Patients with Dense Breasts Twice as Likely to Develop Cancer in Second Breast

Patients with Dense Breasts Twice as Likely to Develop Cancer in Second Breast

Breast cancer patients with dense breasts are twice as likely to develop cancer in the other breast, according to research from the University of Texas MD Anderson Cancer Center.

The study, “Mammographic breast density is associated with the development of contralateral breast cancer,” is one of the first to describe the association between breast density and risk of cancer in the non-cancerous breast. It was published in the journal Cancer.

Understanding patients’ risk of developing cancer in their other breast — or contralateral breast cancer — is critical to their making informed decisions about their treatment. Women at high risk should consider bilateral mastectomy, or removal of both breasts.

Isabelle Bedrosian, MD, said the 10-year risk for contralateral breast cancer is as low as 2 percent in certain patients, but is as high as 40 percent in other patient subsets. The wide range depends on the risk factors affecting each patient, she explained.

“We know there are a number of well-established influences for developing both primary and secondary breast cancers, such as BRCA mutations, family history, and the tumor’s estrogen receptor status,” Bedrosian, an associate professor of breast surgical oncology at the Anderson center, said in a news release. “We also know density is a risk factor for the development of primary breast cancer. However, no one has closely looked at it as a risk factor for developing contralateral disease.”

The team conducted a retrospective, case-control study that covered 680 patients with stage 1 to 3 breast cancer who were treated at the Anderson center between 1997 and 2012. Women with BRCA mutations were excluded from the analysis because they are at higher risk for contralateral breast cancer.

Researchers divided the patients into 229 who had developed contralateral breast cancer and 451 who had not. The non-contralateral patients were the controls. Those with contralateral breast cancer and the controls were matched on age, years after diagnosis, hormone receptor status, and other factors.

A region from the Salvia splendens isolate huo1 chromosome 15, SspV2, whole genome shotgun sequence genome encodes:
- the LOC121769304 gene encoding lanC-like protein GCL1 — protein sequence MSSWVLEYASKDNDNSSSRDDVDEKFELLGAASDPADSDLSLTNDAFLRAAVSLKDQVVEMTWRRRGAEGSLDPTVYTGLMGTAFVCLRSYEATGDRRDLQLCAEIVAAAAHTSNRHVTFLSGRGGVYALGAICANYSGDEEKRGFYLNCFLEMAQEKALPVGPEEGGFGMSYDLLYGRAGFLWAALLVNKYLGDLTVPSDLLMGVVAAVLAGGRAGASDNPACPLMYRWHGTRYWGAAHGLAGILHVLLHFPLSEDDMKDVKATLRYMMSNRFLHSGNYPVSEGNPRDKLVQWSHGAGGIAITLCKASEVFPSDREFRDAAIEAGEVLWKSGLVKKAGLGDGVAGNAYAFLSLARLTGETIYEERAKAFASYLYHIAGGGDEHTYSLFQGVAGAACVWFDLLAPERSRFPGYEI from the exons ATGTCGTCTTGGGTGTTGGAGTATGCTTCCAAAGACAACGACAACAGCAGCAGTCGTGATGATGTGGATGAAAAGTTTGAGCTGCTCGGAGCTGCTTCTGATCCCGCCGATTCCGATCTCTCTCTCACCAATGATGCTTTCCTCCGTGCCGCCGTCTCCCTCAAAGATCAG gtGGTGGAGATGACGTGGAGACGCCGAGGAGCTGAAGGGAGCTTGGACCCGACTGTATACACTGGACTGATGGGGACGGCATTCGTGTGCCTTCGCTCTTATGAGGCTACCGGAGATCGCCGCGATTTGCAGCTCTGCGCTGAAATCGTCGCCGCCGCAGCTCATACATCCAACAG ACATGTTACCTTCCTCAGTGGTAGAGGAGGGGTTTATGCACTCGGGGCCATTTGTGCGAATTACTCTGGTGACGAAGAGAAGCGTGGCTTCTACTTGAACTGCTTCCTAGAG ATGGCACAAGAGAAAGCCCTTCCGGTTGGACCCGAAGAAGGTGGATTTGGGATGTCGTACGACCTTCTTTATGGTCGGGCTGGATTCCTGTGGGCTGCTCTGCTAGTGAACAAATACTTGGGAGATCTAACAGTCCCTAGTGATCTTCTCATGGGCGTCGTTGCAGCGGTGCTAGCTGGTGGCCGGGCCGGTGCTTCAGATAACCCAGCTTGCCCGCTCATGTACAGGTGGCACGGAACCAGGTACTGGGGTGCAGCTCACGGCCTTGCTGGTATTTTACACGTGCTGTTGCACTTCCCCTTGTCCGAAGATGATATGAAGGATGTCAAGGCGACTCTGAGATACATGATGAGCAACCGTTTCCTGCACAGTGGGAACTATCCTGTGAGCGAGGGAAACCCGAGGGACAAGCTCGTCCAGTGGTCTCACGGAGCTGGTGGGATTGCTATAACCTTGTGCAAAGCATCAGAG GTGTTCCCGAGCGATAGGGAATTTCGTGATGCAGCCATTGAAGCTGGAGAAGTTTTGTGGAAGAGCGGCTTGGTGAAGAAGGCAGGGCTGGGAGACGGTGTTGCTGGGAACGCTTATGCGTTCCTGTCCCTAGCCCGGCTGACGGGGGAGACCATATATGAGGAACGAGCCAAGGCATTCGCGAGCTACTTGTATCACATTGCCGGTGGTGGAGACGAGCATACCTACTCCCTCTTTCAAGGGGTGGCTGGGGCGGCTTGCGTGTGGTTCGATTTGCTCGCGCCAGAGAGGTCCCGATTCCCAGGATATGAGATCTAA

Researchers assessed which patients in each group had dense breasts, based on mammogram readings and categorizations from the American College of Radiology. Dense breasts are those with a high level of breast and connective tissue, compared with fat.

Only 51.7 percent of the controls had dense breasts at diagnosis, but the percentage was 60.7 percent among those who developed contralateral breast cancer.

After adjusting for other breast cancer risk factors, the researchers concluded that patients with dense breasts were two times more likely to develop contralateral breast cancer than women with non-dense breasts.

“Our findings have valuable implications for both newly diagnosed patients with dense breasts and for breast cancer survivors as we manage their long-term risk of a secondary diagnosis,” said Carlos Barcenas, MD, assistant professor of breast medical oncology at the Anderson center and the study’s corresponding author. “Our future goal is to develop a risk model incorporating breast density to best assess a breast cancer survivor’s risk of developing CBC.”

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